After more than 20 years of experience and reserch in design and additive fabrication, Scott Summit works now to educate and enlighten a new generation of designers.
He has held faculty positions at Carnegie Mellon and Stanford University, and currently lectures at Singularity University.
In June, Scott Summit is coming to ICEEhealth, one of the ICEEfest’s satellite events this year. Before his speech, he told us why he thinks “no industry stands to gain as much from adoption of 3D printing as healthcare“. And many more, in the interview below, given to Lorena Macnaughtan.
Personal examples, best examples?
– My team created an arm cast for me (the materials cost roughly $30USD), when I required a post-operative cast for ligament surgery in my wrist. Before surgery, we 3D scanned my arm, then used that geometry to create a perfectly conformal cast for use over the 4 months of recovery.
– We chose a minimal structure, since the only medical requirement with such a cast was to stabilize any motion of the wrist relative to the arm.
I look forward to the wheelchair one day being replaced by a 3D printed, custom exo-skeleton, powered by robotic swarms
– The resulting cast allowed hot and cold pads to be applied directly to the surgical site, thereby reducing swelling while improving circulation. The doctor visits, traditionally over an hour when casts must be sawn off, were reduced to 10 minutes, since the inspection of the surgery was completely visible.
– And as a patient, I showered every day – something awkward and unlikely with a traditional cast, which can never get wet.
Give us some examples where 3D printing can change lifes?
- Case study nr. 1: Scoliosis
– We explored using 3D Printing to improve medical outcomes and quality of life for patients with scoliosis well, since the traditional treatment was limited with the shortcomings of the fabrication process.
– With scoliosis treatment, the quality of outcomes is directly linked to patient compliance. In other words, the more the patient is willing to wear the brace, the more likely her successful outcome.
– So the challenge was to address the reasons patients refuse to wear the brace; typically, discomfort, discretion, and style.
– Instead of approaching this as a medical challenge, we looked to fashion to address the needs. We 3D scanned the body to guarantee a perfect fit.
Designing for the body requires not only a unique combination of software tools and skills, but often an entirely different approach to design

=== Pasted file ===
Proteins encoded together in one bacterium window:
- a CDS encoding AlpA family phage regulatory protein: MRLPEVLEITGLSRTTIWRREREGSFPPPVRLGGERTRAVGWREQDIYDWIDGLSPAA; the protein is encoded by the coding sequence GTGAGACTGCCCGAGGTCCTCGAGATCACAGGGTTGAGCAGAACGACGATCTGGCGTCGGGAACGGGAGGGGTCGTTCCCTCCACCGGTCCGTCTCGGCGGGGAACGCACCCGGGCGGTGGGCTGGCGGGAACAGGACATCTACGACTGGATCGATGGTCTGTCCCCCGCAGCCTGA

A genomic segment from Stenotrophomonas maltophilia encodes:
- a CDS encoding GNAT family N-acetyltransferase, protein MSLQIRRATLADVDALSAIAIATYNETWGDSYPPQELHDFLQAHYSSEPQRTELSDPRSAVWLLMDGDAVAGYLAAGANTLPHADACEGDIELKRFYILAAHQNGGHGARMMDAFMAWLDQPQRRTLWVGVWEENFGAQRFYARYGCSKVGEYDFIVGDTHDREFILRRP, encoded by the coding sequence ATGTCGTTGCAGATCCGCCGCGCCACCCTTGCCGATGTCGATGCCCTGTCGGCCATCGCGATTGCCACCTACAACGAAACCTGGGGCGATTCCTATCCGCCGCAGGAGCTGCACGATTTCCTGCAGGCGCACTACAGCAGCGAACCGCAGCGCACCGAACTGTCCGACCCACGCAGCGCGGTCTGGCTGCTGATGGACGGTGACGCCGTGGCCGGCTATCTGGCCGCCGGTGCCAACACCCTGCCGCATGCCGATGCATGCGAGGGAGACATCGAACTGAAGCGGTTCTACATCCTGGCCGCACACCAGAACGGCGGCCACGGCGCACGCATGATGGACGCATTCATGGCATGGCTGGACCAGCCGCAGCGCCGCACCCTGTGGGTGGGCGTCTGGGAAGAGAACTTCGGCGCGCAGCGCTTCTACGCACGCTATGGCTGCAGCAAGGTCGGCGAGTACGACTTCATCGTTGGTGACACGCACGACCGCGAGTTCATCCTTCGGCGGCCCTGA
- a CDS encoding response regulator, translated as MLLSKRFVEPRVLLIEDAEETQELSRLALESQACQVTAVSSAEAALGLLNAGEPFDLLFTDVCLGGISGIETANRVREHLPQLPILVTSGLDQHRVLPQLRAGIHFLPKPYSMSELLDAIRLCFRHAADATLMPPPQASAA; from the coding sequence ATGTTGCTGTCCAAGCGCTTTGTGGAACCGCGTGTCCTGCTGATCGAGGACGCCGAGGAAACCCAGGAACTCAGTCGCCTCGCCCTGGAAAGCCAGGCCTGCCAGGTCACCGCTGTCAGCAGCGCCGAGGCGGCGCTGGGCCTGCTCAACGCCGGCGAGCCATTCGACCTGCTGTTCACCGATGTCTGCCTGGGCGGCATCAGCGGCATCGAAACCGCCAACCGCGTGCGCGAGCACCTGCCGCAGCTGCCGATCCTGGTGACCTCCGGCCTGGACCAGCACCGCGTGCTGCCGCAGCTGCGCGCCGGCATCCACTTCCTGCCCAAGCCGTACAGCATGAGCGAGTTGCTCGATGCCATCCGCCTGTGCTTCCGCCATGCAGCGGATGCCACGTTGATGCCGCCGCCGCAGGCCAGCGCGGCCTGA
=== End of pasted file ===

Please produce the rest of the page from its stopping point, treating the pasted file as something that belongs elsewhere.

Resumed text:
– Using that geometry as reference, we then created a brace that was highly ventilated, invisible beneath clothing, and tasteful in appearance.
– The result was significantly higher compliance, therefore improved medical outcomes, reduced overall costs, and overall happier patients.
- Case study nr. 2: Prosthetic limbs
– Prosthetic limbs are inherently expensive, and therefore, often out of reach to those who need them most. Additionally, they are geometrically complex, necessarily custom, and highly personal.
– I started Bespoke Innovations 9 years ago, looking to address the cost of prosthetic devices by distributing the manufacturing, and the complexity by 3D printing.
– The result is a leg that not only accurately reflects the contours of the original leg, but flatters the wearer, while offering a geometrically complex, low cost solution. This remains a work in-progress.
Soon, anyone with a smart phone will be able to generate the necessary data to create a custom, free, complex prosthetic hand to any child in need in the world
– Another group working in this area is eNable, applying this approach to 3D printed prosthetic hands. By distributing the manufacturing, anyone with a 3D printer may become a pro-tem manufacturing center.
– And, because the geometry is scripted and parametric, each hand may be custom to the specific geometry of each wearer.
- Case study nr. 3: Surgery
– 3D printing is gaining acceptance in surgery in a number of exciting ways. It is now commonly used before, during and after a complex surgery, with different purposes at every stage.
To develop in this area, one must have some knowledge of medicine, 3D computer modeling, 3D scanning and printing, and fabrication, among other areas
– Before the surgery, models are made for visualization aids, pre-surgical planning (PSP), and to help a doctor decide strategy for their approach.
– During surgery, custom ‘drill guides & cutting guides’ help guarantee extremely precise motions, specifically for implanted parts.
– And after surgery, the plates and components that are left in the body are increasingly 3D printed since they can be strong, complex, custom, and integrate well with the body’s bone.
What other digital health solutions you find most interesting?
– These examples represent only a few of the many applications of 3D printing in the health care area. We continue to see breakthroughs in 3D printed organs and tissues, microstructures, implanted parts, simulation tools, etc.
The innovator who understands the range of technologies is best suited to make impactful and meaningful contributions in this field
– And the processes that have adopted a digital workflow can expect more predictable outcomes, lower costs, and the ability to address more complex challenges. A challenge is that developments in this area require an unorthodox skill set, and one that is not taught in schools.
What’s the future of healthcare?
– I look forward to the day when our homes will monitor us and address our needs proactively.
– When our doorways and bathroom mirrors will scan us for irregularities and potential issues, then help as needed to correct.
– As these developments and more become invisible participants in our daily lives, then perhaps the burden on doctors and hospitals will be minimized, and we can, working with our digital assistive devices and processes, take our own health into our own hands.